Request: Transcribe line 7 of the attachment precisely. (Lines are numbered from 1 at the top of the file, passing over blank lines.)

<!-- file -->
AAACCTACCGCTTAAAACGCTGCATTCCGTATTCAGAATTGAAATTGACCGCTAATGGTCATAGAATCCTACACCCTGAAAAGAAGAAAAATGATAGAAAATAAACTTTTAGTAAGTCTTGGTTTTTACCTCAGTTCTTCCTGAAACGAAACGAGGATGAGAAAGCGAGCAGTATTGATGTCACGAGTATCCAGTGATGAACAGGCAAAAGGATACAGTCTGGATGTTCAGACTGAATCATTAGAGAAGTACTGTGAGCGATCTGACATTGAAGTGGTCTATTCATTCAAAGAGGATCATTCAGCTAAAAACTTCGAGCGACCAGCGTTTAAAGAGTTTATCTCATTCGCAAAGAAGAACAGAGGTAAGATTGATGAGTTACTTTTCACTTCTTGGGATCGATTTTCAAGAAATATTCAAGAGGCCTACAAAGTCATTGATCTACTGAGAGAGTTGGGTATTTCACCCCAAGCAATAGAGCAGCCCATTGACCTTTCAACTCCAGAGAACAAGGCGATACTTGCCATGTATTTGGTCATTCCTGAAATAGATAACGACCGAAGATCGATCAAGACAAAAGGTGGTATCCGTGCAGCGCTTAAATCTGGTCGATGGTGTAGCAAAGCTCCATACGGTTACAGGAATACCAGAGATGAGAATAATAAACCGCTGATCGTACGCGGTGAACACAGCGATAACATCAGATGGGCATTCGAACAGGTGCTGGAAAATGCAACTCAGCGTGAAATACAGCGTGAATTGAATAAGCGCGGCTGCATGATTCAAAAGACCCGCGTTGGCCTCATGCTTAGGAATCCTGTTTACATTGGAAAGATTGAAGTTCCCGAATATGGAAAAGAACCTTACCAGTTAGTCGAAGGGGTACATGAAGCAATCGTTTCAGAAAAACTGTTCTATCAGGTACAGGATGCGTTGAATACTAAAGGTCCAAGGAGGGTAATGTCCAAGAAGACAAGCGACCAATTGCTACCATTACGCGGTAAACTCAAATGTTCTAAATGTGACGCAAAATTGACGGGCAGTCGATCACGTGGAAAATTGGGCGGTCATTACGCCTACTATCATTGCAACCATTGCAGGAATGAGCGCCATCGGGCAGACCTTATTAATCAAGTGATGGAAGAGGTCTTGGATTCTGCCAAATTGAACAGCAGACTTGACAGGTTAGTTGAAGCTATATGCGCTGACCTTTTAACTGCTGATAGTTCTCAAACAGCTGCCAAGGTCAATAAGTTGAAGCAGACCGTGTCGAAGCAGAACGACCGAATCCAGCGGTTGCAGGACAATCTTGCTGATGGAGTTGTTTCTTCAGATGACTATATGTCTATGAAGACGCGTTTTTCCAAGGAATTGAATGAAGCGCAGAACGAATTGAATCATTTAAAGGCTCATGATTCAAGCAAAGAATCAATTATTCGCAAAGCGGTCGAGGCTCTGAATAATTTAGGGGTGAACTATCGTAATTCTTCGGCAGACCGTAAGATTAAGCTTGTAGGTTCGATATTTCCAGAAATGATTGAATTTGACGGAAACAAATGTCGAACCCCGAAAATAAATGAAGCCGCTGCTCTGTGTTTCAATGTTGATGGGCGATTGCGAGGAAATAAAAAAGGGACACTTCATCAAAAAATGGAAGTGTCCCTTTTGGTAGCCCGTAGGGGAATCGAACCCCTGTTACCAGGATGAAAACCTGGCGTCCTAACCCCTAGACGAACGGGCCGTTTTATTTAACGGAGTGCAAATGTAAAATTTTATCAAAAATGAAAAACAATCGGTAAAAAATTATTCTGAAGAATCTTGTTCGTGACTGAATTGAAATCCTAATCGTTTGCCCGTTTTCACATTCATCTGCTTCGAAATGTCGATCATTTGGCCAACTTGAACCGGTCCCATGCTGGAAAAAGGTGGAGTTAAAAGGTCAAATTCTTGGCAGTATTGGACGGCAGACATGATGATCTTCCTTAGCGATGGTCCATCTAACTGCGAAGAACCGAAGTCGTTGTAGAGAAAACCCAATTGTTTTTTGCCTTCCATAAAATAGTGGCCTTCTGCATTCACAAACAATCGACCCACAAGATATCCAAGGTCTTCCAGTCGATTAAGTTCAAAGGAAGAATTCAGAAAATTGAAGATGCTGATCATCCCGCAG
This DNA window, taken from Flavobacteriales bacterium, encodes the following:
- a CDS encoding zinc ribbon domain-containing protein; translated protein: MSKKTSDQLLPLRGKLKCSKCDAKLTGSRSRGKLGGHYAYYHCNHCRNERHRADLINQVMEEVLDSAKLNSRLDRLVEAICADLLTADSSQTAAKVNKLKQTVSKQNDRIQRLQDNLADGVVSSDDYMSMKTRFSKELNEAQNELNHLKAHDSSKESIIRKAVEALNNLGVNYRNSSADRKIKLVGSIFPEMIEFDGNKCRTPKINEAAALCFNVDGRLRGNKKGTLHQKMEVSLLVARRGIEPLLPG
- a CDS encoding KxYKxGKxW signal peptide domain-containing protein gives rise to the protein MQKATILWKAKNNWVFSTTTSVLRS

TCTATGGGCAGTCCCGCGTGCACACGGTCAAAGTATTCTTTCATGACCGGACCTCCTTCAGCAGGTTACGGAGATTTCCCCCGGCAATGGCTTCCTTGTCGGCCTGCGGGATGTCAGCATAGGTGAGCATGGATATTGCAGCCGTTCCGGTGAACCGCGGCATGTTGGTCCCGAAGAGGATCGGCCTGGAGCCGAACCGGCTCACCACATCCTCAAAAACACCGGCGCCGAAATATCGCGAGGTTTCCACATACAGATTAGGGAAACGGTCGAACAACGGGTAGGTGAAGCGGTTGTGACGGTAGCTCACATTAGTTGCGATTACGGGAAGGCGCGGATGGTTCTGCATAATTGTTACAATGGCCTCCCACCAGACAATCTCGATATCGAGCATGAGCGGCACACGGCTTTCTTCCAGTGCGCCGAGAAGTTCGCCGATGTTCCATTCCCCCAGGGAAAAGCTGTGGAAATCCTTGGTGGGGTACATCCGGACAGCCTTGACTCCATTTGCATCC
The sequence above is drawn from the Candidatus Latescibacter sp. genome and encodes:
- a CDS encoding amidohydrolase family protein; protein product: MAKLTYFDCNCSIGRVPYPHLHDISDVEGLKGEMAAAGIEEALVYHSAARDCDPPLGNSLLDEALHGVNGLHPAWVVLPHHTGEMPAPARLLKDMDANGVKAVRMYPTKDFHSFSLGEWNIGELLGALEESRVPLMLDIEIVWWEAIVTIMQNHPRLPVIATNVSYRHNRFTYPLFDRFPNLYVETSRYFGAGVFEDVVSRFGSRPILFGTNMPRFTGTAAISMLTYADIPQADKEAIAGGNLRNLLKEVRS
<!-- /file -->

- a CDS encoding amidohydrolase family protein; protein product: MAKLTYFDCNCSIGRVPYPHLHDISDVEGLKGEMAAAGIEEALVYHSAARDCDPPLGNSLLDEALHGVNGLHPAWVVLPHHTGEMPAPARLLKDMDANGVKAVRMYPTKDFHSFSLGEWNIGELLGALEESRVPLMLDIEIVWWEAIVTIMQNHPRLPVIATNVSYRHNRFTYPLFDRFPNLYVETSRYFGAGVFEDVVSRFGSRPILFGTNMPRFTGTAAISMLTYADIPQADKEAIAGGNLRNLLKEVRS